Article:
Billions of dollars are being spent on both sides to influence the outcome of the 2018 midterm elections — much of it from major media figures.
The day before the election, the Los Angeles Times (LAT) profiled the 12 biggest spenders trying to “determine control of Congress” based on trackable political donations to candidates, committees and outside groups. Giving to nonprofits or 501(c)4s were not included in the analysis.
The list included donors on both sides, and four billionaires or multi-millionaires who own media outlets (or an empire in the case of Michael Bloomberg).
Ranked at the top by that measure were Sheldon and Miriam Adelson who the paper labeled as “ultra-conservative,” are “Republican super-donors” who spent $113 million on the 2018 elections. LAT noted that Adelson purchased the Las Vegas Review-Journal in 2015.
However, owning a city paper is small potatoes compared to the media empire of the second-highest donor on the LAT list: Michael Bloomberg, who is widely considered a likely 2020 Democratic presidential contender.
The former mayor of New York “made his fortune through his namesake media company,” and has spent $61.3 million so far. But he’s promised to spent $100 million on this election cycle, and even dropped $5 million in a last-minute buy of anti-Trump ads in the final days before the election.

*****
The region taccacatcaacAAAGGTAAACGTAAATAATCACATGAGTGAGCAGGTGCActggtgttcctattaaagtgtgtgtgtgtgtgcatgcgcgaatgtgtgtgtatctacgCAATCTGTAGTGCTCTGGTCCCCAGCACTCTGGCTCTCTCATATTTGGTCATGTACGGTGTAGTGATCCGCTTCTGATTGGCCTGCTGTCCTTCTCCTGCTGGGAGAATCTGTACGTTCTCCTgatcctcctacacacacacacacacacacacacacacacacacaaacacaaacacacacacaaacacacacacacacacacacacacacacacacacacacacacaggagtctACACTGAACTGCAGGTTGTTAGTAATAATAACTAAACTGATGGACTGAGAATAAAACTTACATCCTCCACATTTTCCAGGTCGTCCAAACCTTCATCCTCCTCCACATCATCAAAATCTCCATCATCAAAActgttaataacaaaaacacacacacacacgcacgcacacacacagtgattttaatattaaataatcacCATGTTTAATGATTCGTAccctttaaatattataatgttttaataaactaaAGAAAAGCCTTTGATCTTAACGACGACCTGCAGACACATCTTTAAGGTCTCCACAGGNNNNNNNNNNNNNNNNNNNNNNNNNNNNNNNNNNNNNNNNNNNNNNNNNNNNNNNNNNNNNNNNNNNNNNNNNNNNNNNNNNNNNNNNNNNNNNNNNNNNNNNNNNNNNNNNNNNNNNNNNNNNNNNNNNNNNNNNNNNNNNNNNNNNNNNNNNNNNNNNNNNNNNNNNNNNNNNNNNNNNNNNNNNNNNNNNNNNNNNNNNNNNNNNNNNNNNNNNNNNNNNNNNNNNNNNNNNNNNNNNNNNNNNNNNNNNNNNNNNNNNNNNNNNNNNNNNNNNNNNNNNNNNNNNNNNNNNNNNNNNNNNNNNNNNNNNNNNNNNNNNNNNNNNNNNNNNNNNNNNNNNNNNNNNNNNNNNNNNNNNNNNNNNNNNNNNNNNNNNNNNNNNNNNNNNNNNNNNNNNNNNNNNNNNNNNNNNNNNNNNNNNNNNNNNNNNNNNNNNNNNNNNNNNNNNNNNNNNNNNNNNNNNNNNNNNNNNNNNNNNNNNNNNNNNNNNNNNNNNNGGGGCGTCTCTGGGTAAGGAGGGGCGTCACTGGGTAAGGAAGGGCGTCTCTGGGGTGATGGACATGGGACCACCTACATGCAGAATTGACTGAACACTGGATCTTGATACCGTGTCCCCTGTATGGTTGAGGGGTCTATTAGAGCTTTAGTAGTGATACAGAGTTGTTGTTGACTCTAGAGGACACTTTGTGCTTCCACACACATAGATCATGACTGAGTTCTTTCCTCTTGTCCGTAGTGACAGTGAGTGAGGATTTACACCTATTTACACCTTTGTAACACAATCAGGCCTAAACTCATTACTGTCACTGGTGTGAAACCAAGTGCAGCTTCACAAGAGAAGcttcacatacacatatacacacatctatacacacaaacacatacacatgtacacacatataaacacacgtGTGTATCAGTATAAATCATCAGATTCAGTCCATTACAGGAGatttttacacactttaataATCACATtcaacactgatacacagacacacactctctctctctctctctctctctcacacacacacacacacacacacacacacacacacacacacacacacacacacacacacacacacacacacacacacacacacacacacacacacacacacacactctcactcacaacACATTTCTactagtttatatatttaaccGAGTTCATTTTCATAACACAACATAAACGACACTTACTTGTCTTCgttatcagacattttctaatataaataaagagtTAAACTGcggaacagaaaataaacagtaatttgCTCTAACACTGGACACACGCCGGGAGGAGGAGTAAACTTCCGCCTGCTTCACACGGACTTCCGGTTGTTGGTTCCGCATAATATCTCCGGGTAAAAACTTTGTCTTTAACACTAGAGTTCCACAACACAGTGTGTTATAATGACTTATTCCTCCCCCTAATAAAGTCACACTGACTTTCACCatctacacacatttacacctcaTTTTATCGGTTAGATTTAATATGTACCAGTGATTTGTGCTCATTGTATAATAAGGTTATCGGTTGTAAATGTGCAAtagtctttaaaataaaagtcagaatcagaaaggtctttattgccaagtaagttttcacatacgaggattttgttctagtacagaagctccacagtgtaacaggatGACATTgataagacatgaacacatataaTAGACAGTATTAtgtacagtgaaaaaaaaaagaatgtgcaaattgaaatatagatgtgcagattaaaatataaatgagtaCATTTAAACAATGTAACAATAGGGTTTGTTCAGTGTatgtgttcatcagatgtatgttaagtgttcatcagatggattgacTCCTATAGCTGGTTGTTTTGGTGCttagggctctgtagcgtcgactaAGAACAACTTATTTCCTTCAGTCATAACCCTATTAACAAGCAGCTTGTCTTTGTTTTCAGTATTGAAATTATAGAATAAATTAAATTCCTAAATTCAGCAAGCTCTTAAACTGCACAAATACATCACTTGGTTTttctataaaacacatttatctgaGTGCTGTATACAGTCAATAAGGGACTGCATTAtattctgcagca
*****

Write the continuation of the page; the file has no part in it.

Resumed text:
Bloomberg L.P. includes his global technology company as well as the media empire, which the website claims includes 5,000 stories a day in more than 120 countries. The media company often promotes the same liberal attitudes as Bloomberg himself, especially on climate change and gun control. Bloomberg also promotes gun control through Everytown for Gun Safety, a group he co-chairs and promised to spend $50 million on.
Hillary Clinton supporter Fred Eychaner ranked ninth on the list with $12.2 million in spending for the 2018 midterms. A multimillionaire, Eychaner is the chairman of Newsweb Corp, which “owns radio stations and a printing press that produces alternative, college and ethnic newspapers.”
Washington Post owner Jeff Bezos and his wife MacKenzie ranked 11th with $10.2 million in giving. Nearly all of it went to a nonpartisan fund to help elect military veterans regardless of political party. While their giving may be nonpartisan, the Post leans heavily left. Shortly after Donald Trump assumed the office of president in 2017, the Post introduced a new slogan: “Democracy Dies in Darkness.”
More recently the paper’s book critic compared Trump voters to “cancer cells,” the paper editorialized that Trump was “complicit” in the destruction that would be inflicted by Hurricane Florence, and a Post political reporter argued “The American people aren’t interested in” the Trump administration's “substantive accomplishments.”